FAIRBANKS — The parents of a Fairbanks sixth grader with 49.5 unexcused absences faced potential fines of $4,500. It was $8,000 for a student who missed 70 days. The parents of a Fairbanks first grader who racked up 95 days of absences could have been charged $9,500.
Each case reached plea agreements that let them off without fines, except for the student with 95 days missed, who ended up paying $200.
The cases, including the many thousands of dollars of legal fees, staff time and missed classes, are all examples of how the borough’s truancy program, inherited through state law, is broken, said Borough Assemblyman Karl Kassel.
“It’s this huge mega process with a big hammer and we don’t want to use this big hammer,” he said. “It effectively isn’t addressing the issue and it can take two years to resolve, meanwhile half a high school career is over. ... I believe the process is broken.”
Kassel is taking the lead on the assembly to pass a homebrewed truancy program that offers more flexibility to keep cases out of the courts, get parents involved and students back in the classroom. On Wednesday night, Kassel and Fairbanks North Star Borough School District officials made the case to the rest of the assembly for a reworked program.
The proposed program would override state law, which provides deference to local laws on truancy, and would soften the penalties for truancy, cut down the time for the borough to address the issue and encourage greater parental involvement.
Currently, parents can be fined up to $500 for every five days of unexcused absences, which can be dismissed for a full year of perfect attendance. The new rule would create a mandatory warning, followed by $50, $100 and $200 citations for first, second and third violations. The fine could be satisfied by two months of perfect attendance.
The currency truancy program also can take many weeks and months to come to a resolution as the issue is brought to the school board and then to court and even a trial. The new process would contact parents directly when a fine becomes necessary, taking less than a week or two.
Fellow assembly members seemed generally supportive of the idea, but had many questions about the specifics of the implementation and concerns about the cost of the program. Kassel said he believes it will cost less. Others were concerned about the local government getting involved in issuing citations.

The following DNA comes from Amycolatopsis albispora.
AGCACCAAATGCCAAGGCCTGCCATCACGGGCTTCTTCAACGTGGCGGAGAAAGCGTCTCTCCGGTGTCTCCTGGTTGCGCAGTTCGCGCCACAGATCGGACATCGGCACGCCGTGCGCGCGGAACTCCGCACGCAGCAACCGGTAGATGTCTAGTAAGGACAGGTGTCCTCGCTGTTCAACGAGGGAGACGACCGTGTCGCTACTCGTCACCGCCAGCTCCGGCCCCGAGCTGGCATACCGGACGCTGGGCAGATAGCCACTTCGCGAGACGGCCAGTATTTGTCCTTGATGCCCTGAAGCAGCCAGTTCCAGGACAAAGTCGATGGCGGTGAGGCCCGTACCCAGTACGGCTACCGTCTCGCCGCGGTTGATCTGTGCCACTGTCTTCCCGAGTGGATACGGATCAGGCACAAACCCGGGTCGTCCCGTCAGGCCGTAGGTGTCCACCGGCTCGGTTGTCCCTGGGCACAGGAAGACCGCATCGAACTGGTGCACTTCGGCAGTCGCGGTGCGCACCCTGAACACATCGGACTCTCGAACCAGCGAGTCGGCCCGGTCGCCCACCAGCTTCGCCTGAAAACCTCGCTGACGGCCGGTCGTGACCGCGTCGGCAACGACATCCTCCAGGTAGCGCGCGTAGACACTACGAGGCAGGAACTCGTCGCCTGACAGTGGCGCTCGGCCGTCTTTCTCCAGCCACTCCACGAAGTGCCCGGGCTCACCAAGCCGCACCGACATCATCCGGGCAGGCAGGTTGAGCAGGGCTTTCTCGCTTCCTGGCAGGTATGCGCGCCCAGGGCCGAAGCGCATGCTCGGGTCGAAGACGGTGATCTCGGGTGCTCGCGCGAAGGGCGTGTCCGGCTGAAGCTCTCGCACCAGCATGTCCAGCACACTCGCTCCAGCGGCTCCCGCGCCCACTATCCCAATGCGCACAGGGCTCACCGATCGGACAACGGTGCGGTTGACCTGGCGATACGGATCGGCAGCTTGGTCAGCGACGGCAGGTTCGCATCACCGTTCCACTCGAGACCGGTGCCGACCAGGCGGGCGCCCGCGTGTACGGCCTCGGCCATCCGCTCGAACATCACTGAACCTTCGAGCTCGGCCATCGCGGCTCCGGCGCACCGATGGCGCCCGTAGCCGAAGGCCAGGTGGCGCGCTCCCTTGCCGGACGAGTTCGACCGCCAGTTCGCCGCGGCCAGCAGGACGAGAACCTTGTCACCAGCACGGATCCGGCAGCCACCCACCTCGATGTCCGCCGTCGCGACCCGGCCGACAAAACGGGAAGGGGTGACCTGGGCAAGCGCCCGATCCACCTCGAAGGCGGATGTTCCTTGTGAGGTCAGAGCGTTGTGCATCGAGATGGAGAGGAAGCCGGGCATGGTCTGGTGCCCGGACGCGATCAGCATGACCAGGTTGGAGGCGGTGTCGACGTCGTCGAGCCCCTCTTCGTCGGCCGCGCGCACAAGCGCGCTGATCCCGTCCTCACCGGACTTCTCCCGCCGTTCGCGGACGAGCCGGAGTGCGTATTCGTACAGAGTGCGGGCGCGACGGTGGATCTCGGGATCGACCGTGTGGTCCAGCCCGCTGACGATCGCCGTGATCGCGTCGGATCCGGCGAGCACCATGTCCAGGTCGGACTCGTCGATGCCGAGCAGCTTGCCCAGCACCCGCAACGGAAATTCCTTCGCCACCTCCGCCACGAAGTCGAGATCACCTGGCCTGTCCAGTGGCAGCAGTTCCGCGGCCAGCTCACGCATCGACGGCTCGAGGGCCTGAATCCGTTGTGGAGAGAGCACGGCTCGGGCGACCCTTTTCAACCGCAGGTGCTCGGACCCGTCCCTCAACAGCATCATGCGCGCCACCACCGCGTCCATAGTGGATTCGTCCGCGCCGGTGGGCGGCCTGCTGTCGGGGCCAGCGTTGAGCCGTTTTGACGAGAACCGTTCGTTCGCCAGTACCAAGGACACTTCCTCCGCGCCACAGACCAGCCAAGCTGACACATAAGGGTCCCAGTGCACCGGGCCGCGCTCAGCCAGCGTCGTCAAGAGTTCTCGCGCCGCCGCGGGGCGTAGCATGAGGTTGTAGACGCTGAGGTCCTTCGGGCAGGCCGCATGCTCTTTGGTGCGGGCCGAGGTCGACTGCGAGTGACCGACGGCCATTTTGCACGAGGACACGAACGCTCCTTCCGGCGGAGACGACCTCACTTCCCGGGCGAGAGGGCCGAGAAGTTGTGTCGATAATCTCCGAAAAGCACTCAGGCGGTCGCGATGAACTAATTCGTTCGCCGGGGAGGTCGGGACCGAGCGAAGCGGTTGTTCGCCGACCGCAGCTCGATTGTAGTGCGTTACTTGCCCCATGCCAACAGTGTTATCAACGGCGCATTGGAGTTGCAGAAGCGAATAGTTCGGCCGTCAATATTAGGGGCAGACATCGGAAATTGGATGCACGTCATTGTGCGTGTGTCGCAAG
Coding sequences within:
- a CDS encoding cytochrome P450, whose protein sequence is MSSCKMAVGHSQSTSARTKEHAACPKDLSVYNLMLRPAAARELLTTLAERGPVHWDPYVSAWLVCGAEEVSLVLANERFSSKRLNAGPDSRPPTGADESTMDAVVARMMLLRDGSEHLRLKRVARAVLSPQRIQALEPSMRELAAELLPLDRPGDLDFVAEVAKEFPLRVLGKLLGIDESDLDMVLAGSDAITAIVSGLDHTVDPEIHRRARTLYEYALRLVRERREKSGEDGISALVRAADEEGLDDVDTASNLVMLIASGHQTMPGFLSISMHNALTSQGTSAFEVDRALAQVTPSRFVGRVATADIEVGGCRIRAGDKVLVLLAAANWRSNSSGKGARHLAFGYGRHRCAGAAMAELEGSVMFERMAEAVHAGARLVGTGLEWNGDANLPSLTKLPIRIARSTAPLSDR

School District Interim Assistant Superintendent Karen Gaborik also provided evidence that extreme cases of truancy dramatically affect student’s education and chances at graduating.
Students who attend 95 percent of classes graduate 91 percent of the time, she said. Just a quarter of students who attend less than 80 percent of classes will graduate, she said. Those students are 14 times more likely to drop out than others, she said.
When asked if the truancy program works for problem students, she said yes.
“Attendance has improved drastically and parents have become much more involved,” she said.
Kassel said he has fielded a number of calls from parents concerned about the ordinance, including a parent who can’t get his 12-year-old son to school because he often doesn’t know where he is.
“Wow, if you have a 12-year-old who’s totally free and roaming the community, there’s a bigger issue here,” he said. “As a parent you should wake up and be more involved with your children. I think this ordinance addresses that because the small size of the fine and the ability to waive it much more quickly than state law. This is much more of a carrot than a stick.”
The assembly will take public testimony and take action on the ordinance during its next meeting.